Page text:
Can a twelve-week intervention reduce barriers to bicycling among overweight adults in low-income Latino and Black communities?

This pilot study summarizes perceived barriers to bicycling among overweight adults in two low-income communities of color and evaluates the impact of a bicycling intervention on these perceived barriers. A randomized controlled trial with 38 total participants from one predominantly Latino and one predominantly Black neighborhood in Milwaukee, Wisconsin was conducted during summer 2015. The twelve-week intervention consisted of group bicycle rides and bicycling instruction. Several barriers identified prior to the intervention declined significantly among intervention group members soon after it was completed: not feeling healthy enough to bike, being physically uncomfortable while biking, not having a bicycle to use, not having other people to bicycle with, not knowing the best routes to use, not feeling safe from crime, not feeling safe from car traffic, and worrying that neighbors do not think it is normal for an adult to ride a bike. Eight weeks after completion, the intervention group reported significantly greater reductions than the control group with respect to the barriers of not feeling healthy enough to bike and not feeling safe from car traffic. In addition to decreasing barriers, qualitative analysis suggested that increasing support from family and friends as well as emphasizing personal health benefits could help motivate people to bicycle.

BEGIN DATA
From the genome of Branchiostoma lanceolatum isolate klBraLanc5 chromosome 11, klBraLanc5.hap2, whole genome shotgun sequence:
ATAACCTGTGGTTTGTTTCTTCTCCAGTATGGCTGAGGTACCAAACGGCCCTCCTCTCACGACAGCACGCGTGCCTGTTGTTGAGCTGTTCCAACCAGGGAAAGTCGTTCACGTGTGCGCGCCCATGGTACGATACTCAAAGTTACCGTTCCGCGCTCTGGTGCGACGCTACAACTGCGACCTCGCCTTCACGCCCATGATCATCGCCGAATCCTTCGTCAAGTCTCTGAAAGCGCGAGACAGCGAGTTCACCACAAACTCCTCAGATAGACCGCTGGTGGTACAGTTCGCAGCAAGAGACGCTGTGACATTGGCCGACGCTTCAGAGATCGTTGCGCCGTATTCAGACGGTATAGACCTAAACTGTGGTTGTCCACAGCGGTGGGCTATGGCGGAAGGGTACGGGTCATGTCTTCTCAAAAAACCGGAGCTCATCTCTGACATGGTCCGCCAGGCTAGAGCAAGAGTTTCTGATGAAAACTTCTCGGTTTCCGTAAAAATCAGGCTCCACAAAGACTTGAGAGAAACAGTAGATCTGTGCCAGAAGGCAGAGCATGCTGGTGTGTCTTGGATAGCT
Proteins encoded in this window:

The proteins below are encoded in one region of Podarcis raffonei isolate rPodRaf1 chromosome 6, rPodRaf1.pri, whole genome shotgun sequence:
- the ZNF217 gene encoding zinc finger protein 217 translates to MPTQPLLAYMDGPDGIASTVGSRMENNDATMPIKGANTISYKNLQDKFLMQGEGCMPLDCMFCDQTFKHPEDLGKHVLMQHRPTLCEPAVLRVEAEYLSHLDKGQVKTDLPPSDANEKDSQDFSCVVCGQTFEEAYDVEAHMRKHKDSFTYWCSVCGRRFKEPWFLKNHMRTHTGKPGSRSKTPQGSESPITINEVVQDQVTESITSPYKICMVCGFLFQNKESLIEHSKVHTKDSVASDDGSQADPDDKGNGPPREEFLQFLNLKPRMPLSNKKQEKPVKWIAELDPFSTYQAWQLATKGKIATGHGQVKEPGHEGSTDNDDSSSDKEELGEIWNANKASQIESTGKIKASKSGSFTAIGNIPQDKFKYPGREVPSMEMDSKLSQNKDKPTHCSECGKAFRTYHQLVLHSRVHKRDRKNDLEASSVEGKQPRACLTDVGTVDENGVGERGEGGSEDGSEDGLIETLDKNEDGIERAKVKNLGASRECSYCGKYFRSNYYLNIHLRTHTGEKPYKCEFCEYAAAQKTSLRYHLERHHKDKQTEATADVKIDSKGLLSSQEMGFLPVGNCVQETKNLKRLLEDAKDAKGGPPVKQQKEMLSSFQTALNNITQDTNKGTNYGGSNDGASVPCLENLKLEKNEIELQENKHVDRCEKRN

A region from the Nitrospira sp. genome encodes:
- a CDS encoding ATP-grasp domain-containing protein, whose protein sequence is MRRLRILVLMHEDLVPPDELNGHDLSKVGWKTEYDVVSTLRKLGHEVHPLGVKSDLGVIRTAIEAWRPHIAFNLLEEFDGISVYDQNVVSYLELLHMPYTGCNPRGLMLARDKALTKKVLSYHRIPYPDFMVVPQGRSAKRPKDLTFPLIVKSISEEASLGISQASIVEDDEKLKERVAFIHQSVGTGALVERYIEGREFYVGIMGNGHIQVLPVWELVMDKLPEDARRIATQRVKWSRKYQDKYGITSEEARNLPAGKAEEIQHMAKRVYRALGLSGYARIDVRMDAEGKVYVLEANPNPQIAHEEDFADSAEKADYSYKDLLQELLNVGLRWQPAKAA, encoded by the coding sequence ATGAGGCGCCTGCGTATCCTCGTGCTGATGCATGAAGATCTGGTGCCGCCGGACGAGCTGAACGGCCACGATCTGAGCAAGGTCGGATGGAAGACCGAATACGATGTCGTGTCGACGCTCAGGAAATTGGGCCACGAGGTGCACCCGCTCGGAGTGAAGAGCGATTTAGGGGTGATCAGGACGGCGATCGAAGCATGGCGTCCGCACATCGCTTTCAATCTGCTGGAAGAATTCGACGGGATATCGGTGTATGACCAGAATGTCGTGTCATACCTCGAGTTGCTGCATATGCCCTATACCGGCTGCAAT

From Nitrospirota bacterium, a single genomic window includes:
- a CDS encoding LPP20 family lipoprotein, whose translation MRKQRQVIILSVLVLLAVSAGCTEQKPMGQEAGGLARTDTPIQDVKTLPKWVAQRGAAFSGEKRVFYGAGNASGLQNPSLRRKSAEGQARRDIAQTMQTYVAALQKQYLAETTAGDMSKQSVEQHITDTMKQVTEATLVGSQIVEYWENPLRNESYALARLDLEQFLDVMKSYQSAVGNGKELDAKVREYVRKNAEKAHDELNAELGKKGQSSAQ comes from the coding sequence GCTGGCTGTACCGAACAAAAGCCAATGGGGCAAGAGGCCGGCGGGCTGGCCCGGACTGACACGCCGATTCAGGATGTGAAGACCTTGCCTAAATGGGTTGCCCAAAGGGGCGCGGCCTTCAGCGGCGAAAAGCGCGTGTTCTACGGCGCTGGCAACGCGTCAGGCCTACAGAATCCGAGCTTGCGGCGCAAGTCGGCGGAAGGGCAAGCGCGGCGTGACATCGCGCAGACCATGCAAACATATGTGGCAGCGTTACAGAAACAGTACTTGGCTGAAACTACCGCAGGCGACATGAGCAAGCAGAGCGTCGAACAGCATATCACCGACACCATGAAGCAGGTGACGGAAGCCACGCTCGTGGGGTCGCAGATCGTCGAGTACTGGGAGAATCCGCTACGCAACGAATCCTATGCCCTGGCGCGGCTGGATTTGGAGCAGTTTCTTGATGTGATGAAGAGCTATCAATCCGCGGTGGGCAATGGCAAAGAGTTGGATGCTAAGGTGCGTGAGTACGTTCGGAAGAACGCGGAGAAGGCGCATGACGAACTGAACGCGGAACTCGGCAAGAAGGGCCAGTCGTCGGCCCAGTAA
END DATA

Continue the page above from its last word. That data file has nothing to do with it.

• English

Media Info

Subject/Index Terms

Filing Info

  • Accession Number: 01675417
  • Record Type: Publication
  • Files: TRIS
  • Created Date: Jun 15 2018 4:21PM